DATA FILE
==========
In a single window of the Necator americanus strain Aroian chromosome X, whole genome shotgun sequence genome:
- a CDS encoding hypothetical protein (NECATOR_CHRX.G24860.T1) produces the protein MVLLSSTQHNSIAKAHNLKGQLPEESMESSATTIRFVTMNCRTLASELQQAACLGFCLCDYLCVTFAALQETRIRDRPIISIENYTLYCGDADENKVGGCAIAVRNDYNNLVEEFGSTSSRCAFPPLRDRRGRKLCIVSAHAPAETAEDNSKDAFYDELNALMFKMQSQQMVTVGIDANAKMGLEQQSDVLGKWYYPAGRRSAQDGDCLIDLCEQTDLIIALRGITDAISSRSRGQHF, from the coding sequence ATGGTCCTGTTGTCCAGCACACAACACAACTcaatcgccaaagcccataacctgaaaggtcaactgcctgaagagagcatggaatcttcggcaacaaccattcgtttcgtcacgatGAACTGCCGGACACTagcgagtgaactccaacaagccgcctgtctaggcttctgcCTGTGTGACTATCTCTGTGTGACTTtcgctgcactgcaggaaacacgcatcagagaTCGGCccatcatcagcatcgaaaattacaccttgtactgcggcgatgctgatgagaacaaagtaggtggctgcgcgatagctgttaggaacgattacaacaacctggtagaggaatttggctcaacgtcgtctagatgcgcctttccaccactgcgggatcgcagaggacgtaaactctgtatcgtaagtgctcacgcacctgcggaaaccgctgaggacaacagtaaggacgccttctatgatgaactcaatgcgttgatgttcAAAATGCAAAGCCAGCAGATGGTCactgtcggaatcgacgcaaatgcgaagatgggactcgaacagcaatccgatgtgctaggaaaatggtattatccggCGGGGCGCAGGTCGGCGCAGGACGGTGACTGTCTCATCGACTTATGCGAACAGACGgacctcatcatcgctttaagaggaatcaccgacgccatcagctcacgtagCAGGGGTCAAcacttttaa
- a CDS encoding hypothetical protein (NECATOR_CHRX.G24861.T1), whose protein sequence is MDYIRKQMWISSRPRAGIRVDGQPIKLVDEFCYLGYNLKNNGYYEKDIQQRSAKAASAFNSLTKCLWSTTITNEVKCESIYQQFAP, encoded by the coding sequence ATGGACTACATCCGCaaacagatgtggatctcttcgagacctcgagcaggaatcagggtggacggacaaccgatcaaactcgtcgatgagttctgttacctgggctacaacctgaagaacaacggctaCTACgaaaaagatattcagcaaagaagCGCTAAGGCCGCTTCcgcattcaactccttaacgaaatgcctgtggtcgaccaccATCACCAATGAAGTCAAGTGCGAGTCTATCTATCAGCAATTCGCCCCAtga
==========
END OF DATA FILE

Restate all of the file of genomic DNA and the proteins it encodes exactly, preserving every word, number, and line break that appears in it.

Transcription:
In a single window of the Necator americanus strain Aroian chromosome X, whole genome shotgun sequence genome:
- a CDS encoding hypothetical protein (NECATOR_CHRX.G24860.T1) produces the protein MVLLSSTQHNSIAKAHNLKGQLPEESMESSATTIRFVTMNCRTLASELQQAACLGFCLCDYLCVTFAALQETRIRDRPIISIENYTLYCGDADENKVGGCAIAVRNDYNNLVEEFGSTSSRCAFPPLRDRRGRKLCIVSAHAPAETAEDNSKDAFYDELNALMFKMQSQQMVTVGIDANAKMGLEQQSDVLGKWYYPAGRRSAQDGDCLIDLCEQTDLIIALRGITDAISSRSRGQHF, from the coding sequence ATGGTCCTGTTGTCCAGCACACAACACAACTcaatcgccaaagcccataacctgaaaggtcaactgcctgaagagagcatggaatcttcggcaacaaccattcgtttcgtcacgatGAACTGCCGGACACTagcgagtgaactccaacaagccgcctgtctaggcttctgcCTGTGTGACTATCTCTGTGTGACTTtcgctgcactgcaggaaacacgcatcagagaTCGGCccatcatcagcatcgaaaattacaccttgtactgcggcgatgctgatgagaacaaagtaggtggctgcgcgatagctgttaggaacgattacaacaacctggtagaggaatttggctcaacgtcgtctagatgcgcctttccaccactgcgggatcgcagaggacgtaaactctgtatcgtaagtgctcacgcacctgcggaaaccgctgaggacaacagtaaggacgccttctatgatgaactcaatgcgttgatgttcAAAATGCAAAGCCAGCAGATGGTCactgtcggaatcgacgcaaatgcgaagatgggactcgaacagcaatccgatgtgctaggaaaatggtattatccggCGGGGCGCAGGTCGGCGCAGGACGGTGACTGTCTCATCGACTTATGCGAACAGACGgacctcatcatcgctttaagaggaatcaccgacgccatcagctcacgtagCAGGGGTCAAcacttttaa
- a CDS encoding hypothetical protein (NECATOR_CHRX.G24861.T1), whose protein sequence is MDYIRKQMWISSRPRAGIRVDGQPIKLVDEFCYLGYNLKNNGYYEKDIQQRSAKAASAFNSLTKCLWSTTITNEVKCESIYQQFAP, encoded by the coding sequence ATGGACTACATCCGCaaacagatgtggatctcttcgagacctcgagcaggaatcagggtggacggacaaccgatcaaactcgtcgatgagttctgttacctgggctacaacctgaagaacaacggctaCTACgaaaaagatattcagcaaagaagCGCTAAGGCCGCTTCcgcattcaactccttaacgaaatgcctgtggtcgaccaccATCACCAATGAAGTCAAGTGCGAGTCTATCTATCAGCAATTCGCCCCAtga